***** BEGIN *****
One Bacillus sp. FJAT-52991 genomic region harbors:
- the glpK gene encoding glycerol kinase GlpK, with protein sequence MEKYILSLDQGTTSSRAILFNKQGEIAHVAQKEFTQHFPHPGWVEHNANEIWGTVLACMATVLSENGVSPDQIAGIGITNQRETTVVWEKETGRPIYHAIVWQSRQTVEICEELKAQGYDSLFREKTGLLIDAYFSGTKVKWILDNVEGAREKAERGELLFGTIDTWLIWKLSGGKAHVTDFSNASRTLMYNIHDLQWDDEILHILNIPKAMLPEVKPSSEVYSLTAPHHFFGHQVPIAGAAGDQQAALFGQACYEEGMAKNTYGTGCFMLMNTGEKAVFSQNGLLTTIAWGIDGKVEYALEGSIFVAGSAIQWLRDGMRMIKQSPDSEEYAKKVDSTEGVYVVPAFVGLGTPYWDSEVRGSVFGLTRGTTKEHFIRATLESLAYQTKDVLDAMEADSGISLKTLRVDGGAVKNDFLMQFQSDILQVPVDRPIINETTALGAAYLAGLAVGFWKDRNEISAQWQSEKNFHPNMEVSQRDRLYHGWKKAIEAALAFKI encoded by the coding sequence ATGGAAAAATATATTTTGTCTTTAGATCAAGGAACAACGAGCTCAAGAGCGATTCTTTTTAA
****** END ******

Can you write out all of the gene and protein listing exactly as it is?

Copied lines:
One Bacillus sp. FJAT-52991 genomic region harbors:
- the glpK gene encoding glycerol kinase GlpK, with protein sequence MEKYILSLDQGTTSSRAILFNKQGEIAHVAQKEFTQHFPHPGWVEHNANEIWGTVLACMATVLSENGVSPDQIAGIGITNQRETTVVWEKETGRPIYHAIVWQSRQTVEICEELKAQGYDSLFREKTGLLIDAYFSGTKVKWILDNVEGAREKAERGELLFGTIDTWLIWKLSGGKAHVTDFSNASRTLMYNIHDLQWDDEILHILNIPKAMLPEVKPSSEVYSLTAPHHFFGHQVPIAGAAGDQQAALFGQACYEEGMAKNTYGTGCFMLMNTGEKAVFSQNGLLTTIAWGIDGKVEYALEGSIFVAGSAIQWLRDGMRMIKQSPDSEEYAKKVDSTEGVYVVPAFVGLGTPYWDSEVRGSVFGLTRGTTKEHFIRATLESLAYQTKDVLDAMEADSGISLKTLRVDGGAVKNDFLMQFQSDILQVPVDRPIINETTALGAAYLAGLAVGFWKDRNEISAQWQSEKNFHPNMEVSQRDRLYHGWKKAIEAALAFKI encoded by the coding sequence ATGGAAAAATATATTTTGTCTTTAGATCAAGGAACAACGAGCTCAAGAGCGATTCTTTTTAA